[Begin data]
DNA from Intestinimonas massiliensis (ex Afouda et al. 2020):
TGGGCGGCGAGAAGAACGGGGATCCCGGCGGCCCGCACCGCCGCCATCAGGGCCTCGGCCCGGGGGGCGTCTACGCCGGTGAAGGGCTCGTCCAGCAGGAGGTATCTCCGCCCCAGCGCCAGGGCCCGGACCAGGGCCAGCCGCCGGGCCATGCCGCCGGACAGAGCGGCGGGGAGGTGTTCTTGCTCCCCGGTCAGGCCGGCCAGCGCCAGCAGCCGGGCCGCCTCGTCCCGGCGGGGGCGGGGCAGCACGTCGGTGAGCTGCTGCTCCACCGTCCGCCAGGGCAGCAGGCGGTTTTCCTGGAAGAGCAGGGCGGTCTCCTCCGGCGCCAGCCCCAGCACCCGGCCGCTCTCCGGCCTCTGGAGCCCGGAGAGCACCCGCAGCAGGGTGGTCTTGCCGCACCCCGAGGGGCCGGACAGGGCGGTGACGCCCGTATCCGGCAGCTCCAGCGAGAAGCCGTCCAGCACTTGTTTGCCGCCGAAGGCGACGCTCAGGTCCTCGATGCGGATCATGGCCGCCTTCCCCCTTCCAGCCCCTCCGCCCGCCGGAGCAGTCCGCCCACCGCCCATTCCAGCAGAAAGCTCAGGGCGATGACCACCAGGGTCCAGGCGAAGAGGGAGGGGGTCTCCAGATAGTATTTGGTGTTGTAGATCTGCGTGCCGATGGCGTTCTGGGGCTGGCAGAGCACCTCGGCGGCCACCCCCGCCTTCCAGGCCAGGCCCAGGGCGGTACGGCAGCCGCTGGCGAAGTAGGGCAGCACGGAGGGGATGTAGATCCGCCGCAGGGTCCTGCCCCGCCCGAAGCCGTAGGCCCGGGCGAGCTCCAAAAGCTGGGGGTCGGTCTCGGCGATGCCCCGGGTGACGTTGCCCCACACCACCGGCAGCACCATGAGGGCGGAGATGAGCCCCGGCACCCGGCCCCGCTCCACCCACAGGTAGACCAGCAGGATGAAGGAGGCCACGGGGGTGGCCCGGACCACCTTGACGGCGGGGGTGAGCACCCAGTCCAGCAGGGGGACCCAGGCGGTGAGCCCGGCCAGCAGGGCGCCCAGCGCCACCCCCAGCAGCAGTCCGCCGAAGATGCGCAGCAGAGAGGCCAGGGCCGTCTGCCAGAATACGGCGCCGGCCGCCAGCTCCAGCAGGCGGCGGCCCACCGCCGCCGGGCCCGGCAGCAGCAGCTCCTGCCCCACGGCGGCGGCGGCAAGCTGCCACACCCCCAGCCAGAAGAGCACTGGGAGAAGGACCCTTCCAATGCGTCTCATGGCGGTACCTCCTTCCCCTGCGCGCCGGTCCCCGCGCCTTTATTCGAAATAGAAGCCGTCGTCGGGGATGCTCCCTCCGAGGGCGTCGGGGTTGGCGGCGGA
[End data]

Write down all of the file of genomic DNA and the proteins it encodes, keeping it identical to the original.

DNA from Intestinimonas massiliensis (ex Afouda et al. 2020):
TGGGCGGCGAGAAGAACGGGGATCCCGGCGGCCCGCACCGCCGCCATCAGGGCCTCGGCCCGGGGGGCGTCTACGCCGGTGAAGGGCTCGTCCAGCAGGAGGTATCTCCGCCCCAGCGCCAGGGCCCGGACCAGGGCCAGCCGCCGGGCCATGCCGCCGGACAGAGCGGCGGGGAGGTGTTCTTGCTCCCCGGTCAGGCCGGCCAGCGCCAGCAGCCGGGCCGCCTCGTCCCGGCGGGGGCGGGGCAGCACGTCGGTGAGCTGCTGCTCCACCGTCCGCCAGGGCAGCAGGCGGTTTTCCTGGAAGAGCAGGGCGGTCTCCTCCGGCGCCAGCCCCAGCACCCGGCCGCTCTCCGGCCTCTGGAGCCCGGAGAGCACCCGCAGCAGGGTGGTCTTGCCGCACCCCGAGGGGCCGGACAGGGCGGTGACGCCCGTATCCGGCAGCTCCAGCGAGAAGCCGTCCAGCACTTGTTTGCCGCCGAAGGCGACGCTCAGGTCCTCGATGCGGATCATGGCCGCCTTCCCCCTTCCAGCCCCTCCGCCCGCCGGAGCAGTCCGCCCACCGCCCATTCCAGCAGAAAGCTCAGGGCGATGACCACCAGGGTCCAGGCGAAGAGGGAGGGGGTCTCCAGATAGTATTTGGTGTTGTAGATCTGCGTGCCGATGGCGTTCTGGGGCTGGCAGAGCACCTCGGCGGCCACCCCCGCCTTCCAGGCCAGGCCCAGGGCGGTACGGCAGCCGCTGGCGAAGTAGGGCAGCACGGAGGGGATGTAGATCCGCCGCAGGGTCCTGCCCCGCCCGAAGCCGTAGGCCCGGGCGAGCTCCAAAAGCTGGGGGTCGGTCTCGGCGATGCCCCGGGTGACGTTGCCCCACACCACCGGCAGCACCATGAGGGCGGAGATGAGCCCCGGCACCCGGCCCCGCTCCACCCACAGGTAGACCAGCAGGATGAAGGAGGCCACGGGGGTGGCCCGGACCACCTTGACGGCGGGGGTGAGCACCCAGTCCAGCAGGGGGACCCAGGCGGTGAGCCCGGCCAGCAGGGCGCCCAGCGCCACCCCCAGCAGCAGTCCGCCGAAGATGCGCAGCAGAGAGGCCAGGGCCGTCTGCCAGAATACGGCGCCGGCCGCCAGCTCCAGCAGGCGGCGGCCCACCGCCGCCGGGCCCGGCAGCAGCAGCTCCTGCCCCACGGCGGCGGCGGCAAGCTGCCACACCCCCAGCCAGAAGAGCACTGGGAGAAGGACCCTTCCAATGCGTCTCATGGCGGTACCTCCTTCCCCTGCGCGCCGGTCCCCGCGCCTTTATTCGAAATAGAAGCCGTCGTCGGGGATGCTCCCTCCGAGGGCGTCGGGGTTGGCGGCGGA